1. Why did Sen. Herb Kohl oppose the AT&T-T-Mobile merger?

    • He believed it would harm competition and consumers, increase prices, and limit innovation.
  2. What did the House Democrats request in their letter to regulators?

    • More scrutiny of the merger to assess its impact on competition.
  3. What was Kohl’s specific concern regarding the wireless market concentration?

    • Eliminating T-Mobile would leave consumers with fewer options and potentially higher prices.
  4. Why did Kohl argue the merger should be blocked legally?

    • He believed it violated antitrust law and was not in the public interest under communications law.
  5. How long are the Justice Department and FCC expected to take in reviewing the deal?

    • Within a year of the merger announcement in March.
  6. Is Kohl the first lawmaker to oppose the deal?

    • No, he was among the first to publicly express opposition.
  7. How did AT&T respond to Kohl’s letter?

    • They stated that Kohl’s view was inconsistent with antitrust law and ignored potential benefits of the merger.
  8. What were the concerns raised by Reps. Markey, Conyers, and Eshoo?

    • They feared the merger would create a duopoly in the wireless market and stifle competition.
  9. What states have taken a closer look at the merger?

    • California’s Public Utility Commission and New York’s Attorney General Eric Schneiderman.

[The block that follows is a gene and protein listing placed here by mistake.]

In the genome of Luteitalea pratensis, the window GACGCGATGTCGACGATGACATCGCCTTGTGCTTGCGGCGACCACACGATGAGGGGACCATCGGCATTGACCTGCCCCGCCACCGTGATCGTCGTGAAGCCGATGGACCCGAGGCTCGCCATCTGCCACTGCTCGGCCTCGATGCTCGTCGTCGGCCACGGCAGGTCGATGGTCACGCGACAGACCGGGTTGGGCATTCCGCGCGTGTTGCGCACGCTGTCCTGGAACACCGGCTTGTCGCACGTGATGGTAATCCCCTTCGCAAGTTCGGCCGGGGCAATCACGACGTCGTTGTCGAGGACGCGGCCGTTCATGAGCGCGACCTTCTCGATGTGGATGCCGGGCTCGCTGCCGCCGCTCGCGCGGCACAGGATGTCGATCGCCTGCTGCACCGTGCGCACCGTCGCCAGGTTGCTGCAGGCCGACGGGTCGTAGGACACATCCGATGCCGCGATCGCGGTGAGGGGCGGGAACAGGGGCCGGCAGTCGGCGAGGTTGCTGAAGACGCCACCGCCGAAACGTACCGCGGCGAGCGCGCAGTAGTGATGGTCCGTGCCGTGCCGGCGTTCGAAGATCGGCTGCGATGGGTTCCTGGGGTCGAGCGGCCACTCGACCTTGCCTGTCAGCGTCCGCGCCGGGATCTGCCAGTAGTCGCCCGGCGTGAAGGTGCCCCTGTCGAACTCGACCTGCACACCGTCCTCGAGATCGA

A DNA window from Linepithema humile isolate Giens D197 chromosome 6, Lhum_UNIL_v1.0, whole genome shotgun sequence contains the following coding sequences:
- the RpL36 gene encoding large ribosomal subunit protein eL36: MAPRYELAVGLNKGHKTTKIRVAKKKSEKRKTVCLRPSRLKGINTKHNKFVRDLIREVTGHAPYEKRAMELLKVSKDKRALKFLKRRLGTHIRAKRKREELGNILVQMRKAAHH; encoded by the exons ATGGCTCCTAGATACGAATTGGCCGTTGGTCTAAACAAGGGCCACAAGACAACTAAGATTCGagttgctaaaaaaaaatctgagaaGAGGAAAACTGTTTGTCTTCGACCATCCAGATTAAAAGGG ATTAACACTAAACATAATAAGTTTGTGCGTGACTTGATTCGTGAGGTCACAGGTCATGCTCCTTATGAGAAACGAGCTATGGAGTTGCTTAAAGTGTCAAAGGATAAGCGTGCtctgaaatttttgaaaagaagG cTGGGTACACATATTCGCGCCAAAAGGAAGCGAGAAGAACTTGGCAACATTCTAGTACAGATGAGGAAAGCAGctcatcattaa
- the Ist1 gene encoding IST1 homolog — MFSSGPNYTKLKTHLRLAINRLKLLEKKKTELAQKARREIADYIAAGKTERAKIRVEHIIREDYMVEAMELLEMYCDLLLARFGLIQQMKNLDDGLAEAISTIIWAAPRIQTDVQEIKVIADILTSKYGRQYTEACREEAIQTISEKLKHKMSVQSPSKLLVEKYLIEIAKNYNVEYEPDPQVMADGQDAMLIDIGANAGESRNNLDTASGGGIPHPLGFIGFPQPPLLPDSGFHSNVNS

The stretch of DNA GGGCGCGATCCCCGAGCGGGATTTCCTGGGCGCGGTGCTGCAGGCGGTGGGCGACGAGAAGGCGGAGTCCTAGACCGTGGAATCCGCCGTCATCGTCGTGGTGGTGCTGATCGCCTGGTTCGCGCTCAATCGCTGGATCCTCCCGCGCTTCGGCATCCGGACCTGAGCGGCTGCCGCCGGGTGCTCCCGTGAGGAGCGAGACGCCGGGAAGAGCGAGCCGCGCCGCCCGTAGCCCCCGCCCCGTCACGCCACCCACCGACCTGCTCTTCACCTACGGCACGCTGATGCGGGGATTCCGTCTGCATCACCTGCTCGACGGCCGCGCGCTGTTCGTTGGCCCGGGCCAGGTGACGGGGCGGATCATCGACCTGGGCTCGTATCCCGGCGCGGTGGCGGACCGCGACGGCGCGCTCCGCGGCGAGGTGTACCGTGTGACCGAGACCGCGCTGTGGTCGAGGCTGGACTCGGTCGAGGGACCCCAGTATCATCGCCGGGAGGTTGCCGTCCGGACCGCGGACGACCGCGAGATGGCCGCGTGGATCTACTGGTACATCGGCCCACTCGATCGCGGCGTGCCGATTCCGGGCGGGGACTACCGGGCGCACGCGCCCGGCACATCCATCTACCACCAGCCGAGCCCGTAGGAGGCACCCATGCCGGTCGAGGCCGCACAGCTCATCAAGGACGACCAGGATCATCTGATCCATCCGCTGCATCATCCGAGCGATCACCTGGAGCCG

10. How many state governors have expressed support for the merger?

    • 26 governors, both Democrats and Republicans.
  11. What arguments have consumer groups and competitors made against the merger?

    • Reduced choice, higher prices, and less innovation.
  12. What does AT&T claim to gain from the merger?

    • Access to T-Mobile’s spectrum to build their 4G LTE network, fostering innovation and job creation.


The proposed $39 billion merger between AT&T and T-Mobile has been met with significant opposition from lawmakers, consumer groups, and competitors. Concerns have been raised that the merger would reduce competition in the wireless market, leading to higher prices, fewer choices, and stifled innovation.

Sen. Herb Kohl, head of the Senate Judiciary Antitrust Subcommittee, and Democratic leaders in the House have called for regulators to block the merger based on antitrust concerns and its potential negative impact on consumers. Lawmakers have questioned AT&T’s claims that the merger would benefit consumers, especially in rural areas.

Consumer groups and competitors argue that the merger would leave more than 80% of wireless subscribers under either AT&T or Verizon Wireless, resulting in reduced choice and increased costs. They also express concern that smaller players and prepaid providers may not provide sufficient competition.

AT&T maintains that the merger is necessary to acquire T-Mobile’s spectrum and expand its 4G LTE network. They claim it will drive innovation, create jobs, and ultimately benefit consumers.

The Justice Department and the Federal Communications Commission are currently reviewing the merger. Their decision is expected within a year of the merger announcement.

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